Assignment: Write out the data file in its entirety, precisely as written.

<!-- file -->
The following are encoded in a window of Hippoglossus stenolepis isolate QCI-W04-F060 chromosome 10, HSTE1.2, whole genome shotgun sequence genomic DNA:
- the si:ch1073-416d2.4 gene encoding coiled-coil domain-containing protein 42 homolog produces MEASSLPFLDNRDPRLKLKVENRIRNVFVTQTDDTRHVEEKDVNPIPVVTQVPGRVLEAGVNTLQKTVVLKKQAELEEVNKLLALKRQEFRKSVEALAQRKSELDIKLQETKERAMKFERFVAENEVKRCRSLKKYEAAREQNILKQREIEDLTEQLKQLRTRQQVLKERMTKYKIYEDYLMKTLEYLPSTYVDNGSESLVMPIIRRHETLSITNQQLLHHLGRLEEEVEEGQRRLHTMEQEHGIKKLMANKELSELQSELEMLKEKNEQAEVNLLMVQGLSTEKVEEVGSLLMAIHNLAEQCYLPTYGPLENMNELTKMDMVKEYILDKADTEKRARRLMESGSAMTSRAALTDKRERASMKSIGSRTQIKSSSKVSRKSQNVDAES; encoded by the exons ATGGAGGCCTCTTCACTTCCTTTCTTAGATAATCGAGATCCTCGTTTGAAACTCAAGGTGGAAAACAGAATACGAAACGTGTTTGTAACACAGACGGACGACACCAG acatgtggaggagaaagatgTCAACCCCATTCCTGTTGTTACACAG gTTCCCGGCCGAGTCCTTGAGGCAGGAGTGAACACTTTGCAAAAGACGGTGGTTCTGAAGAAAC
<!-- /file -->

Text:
The following are encoded in a window of Hippoglossus stenolepis isolate QCI-W04-F060 chromosome 10, HSTE1.2, whole genome shotgun sequence genomic DNA:
- the si:ch1073-416d2.4 gene encoding coiled-coil domain-containing protein 42 homolog produces MEASSLPFLDNRDPRLKLKVENRIRNVFVTQTDDTRHVEEKDVNPIPVVTQVPGRVLEAGVNTLQKTVVLKKQAELEEVNKLLALKRQEFRKSVEALAQRKSELDIKLQETKERAMKFERFVAENEVKRCRSLKKYEAAREQNILKQREIEDLTEQLKQLRTRQQVLKERMTKYKIYEDYLMKTLEYLPSTYVDNGSESLVMPIIRRHETLSITNQQLLHHLGRLEEEVEEGQRRLHTMEQEHGIKKLMANKELSELQSELEMLKEKNEQAEVNLLMVQGLSTEKVEEVGSLLMAIHNLAEQCYLPTYGPLENMNELTKMDMVKEYILDKADTEKRARRLMESGSAMTSRAALTDKRERASMKSIGSRTQIKSSSKVSRKSQNVDAES; encoded by the exons ATGGAGGCCTCTTCACTTCCTTTCTTAGATAATCGAGATCCTCGTTTGAAACTCAAGGTGGAAAACAGAATACGAAACGTGTTTGTAACACAGACGGACGACACCAG acatgtggaggagaaagatgTCAACCCCATTCCTGTTGTTACACAG gTTCCCGGCCGAGTCCTTGAGGCAGGAGTGAACACTTTGCAAAAGACGGTGGTTCTGAAGAAAC